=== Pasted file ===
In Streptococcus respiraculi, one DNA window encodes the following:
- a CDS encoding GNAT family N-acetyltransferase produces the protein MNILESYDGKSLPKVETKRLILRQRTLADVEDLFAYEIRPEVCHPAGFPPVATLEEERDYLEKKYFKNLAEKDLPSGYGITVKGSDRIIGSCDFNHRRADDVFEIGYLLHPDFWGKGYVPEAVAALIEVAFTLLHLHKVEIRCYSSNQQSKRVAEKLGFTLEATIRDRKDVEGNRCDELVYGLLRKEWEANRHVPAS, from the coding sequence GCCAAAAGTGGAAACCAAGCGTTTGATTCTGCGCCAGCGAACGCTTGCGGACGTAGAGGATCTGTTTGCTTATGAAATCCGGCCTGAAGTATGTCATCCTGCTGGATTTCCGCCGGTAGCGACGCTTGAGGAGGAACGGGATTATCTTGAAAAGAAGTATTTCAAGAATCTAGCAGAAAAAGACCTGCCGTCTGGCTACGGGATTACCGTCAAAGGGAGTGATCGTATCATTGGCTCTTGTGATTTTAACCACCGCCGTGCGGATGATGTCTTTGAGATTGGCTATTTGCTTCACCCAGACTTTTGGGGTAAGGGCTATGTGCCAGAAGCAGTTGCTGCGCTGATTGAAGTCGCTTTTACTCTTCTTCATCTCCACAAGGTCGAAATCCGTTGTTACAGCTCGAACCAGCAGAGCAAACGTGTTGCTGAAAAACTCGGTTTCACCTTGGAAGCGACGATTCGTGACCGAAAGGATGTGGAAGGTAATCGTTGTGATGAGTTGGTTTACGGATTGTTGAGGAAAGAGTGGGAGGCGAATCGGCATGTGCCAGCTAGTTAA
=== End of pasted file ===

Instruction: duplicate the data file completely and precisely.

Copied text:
In Streptococcus respiraculi, one DNA window encodes the following:
- a CDS encoding GNAT family N-acetyltransferase produces the protein MNILESYDGKSLPKVETKRLILRQRTLADVEDLFAYEIRPEVCHPAGFPPVATLEEERDYLEKKYFKNLAEKDLPSGYGITVKGSDRIIGSCDFNHRRADDVFEIGYLLHPDFWGKGYVPEAVAALIEVAFTLLHLHKVEIRCYSSNQQSKRVAEKLGFTLEATIRDRKDVEGNRCDELVYGLLRKEWEANRHVPAS, from the coding sequence GCCAAAAGTGGAAACCAAGCGTTTGATTCTGCGCCAGCGAACGCTTGCGGACGTAGAGGATCTGTTTGCTTATGAAATCCGGCCTGAAGTATGTCATCCTGCTGGATTTCCGCCGGTAGCGACGCTTGAGGAGGAACGGGATTATCTTGAAAAGAAGTATTTCAAGAATCTAGCAGAAAAAGACCTGCCGTCTGGCTACGGGATTACCGTCAAAGGGAGTGATCGTATCATTGGCTCTTGTGATTTTAACCACCGCCGTGCGGATGATGTCTTTGAGATTGGCTATTTGCTTCACCCAGACTTTTGGGGTAAGGGCTATGTGCCAGAAGCAGTTGCTGCGCTGATTGAAGTCGCTTTTACTCTTCTTCATCTCCACAAGGTCGAAATCCGTTGTTACAGCTCGAACCAGCAGAGCAAACGTGTTGCTGAAAAACTCGGTTTCACCTTGGAAGCGACGATTCGTGACCGAAAGGATGTGGAAGGTAATCGTTGTGATGAGTTGGTTTACGGATTGTTGAGGAAAGAGTGGGAGGCGAATCGGCATGTGCCAGCTAGTTAA